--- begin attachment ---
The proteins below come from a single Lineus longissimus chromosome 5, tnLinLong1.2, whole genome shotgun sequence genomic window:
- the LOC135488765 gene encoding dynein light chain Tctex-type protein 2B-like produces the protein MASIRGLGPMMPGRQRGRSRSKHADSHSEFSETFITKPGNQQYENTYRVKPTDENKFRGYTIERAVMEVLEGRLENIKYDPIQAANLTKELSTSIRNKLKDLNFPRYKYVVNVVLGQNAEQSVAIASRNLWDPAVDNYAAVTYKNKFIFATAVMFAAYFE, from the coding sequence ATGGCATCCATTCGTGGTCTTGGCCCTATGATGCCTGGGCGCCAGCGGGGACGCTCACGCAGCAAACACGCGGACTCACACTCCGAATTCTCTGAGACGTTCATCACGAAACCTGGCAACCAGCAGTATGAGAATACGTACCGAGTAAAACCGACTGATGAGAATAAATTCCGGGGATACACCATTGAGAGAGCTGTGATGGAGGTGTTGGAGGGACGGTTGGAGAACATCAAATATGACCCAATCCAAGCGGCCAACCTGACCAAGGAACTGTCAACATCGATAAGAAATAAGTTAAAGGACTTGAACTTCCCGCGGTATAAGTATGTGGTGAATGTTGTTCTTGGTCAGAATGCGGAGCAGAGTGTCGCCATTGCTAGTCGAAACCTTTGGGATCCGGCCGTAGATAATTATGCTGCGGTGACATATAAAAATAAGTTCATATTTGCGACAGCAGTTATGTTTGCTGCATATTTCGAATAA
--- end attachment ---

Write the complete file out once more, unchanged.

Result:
The proteins below come from a single Lineus longissimus chromosome 5, tnLinLong1.2, whole genome shotgun sequence genomic window:
- the LOC135488765 gene encoding dynein light chain Tctex-type protein 2B-like produces the protein MASIRGLGPMMPGRQRGRSRSKHADSHSEFSETFITKPGNQQYENTYRVKPTDENKFRGYTIERAVMEVLEGRLENIKYDPIQAANLTKELSTSIRNKLKDLNFPRYKYVVNVVLGQNAEQSVAIASRNLWDPAVDNYAAVTYKNKFIFATAVMFAAYFE, from the coding sequence ATGGCATCCATTCGTGGTCTTGGCCCTATGATGCCTGGGCGCCAGCGGGGACGCTCACGCAGCAAACACGCGGACTCACACTCCGAATTCTCTGAGACGTTCATCACGAAACCTGGCAACCAGCAGTATGAGAATACGTACCGAGTAAAACCGACTGATGAGAATAAATTCCGGGGATACACCATTGAGAGAGCTGTGATGGAGGTGTTGGAGGGACGGTTGGAGAACATCAAATATGACCCAATCCAAGCGGCCAACCTGACCAAGGAACTGTCAACATCGATAAGAAATAAGTTAAAGGACTTGAACTTCCCGCGGTATAAGTATGTGGTGAATGTTGTTCTTGGTCAGAATGCGGAGCAGAGTGTCGCCATTGCTAGTCGAAACCTTTGGGATCCGGCCGTAGATAATTATGCTGCGGTGACATATAAAAATAAGTTCATATTTGCGACAGCAGTTATGTTTGCTGCATATTTCGAATAA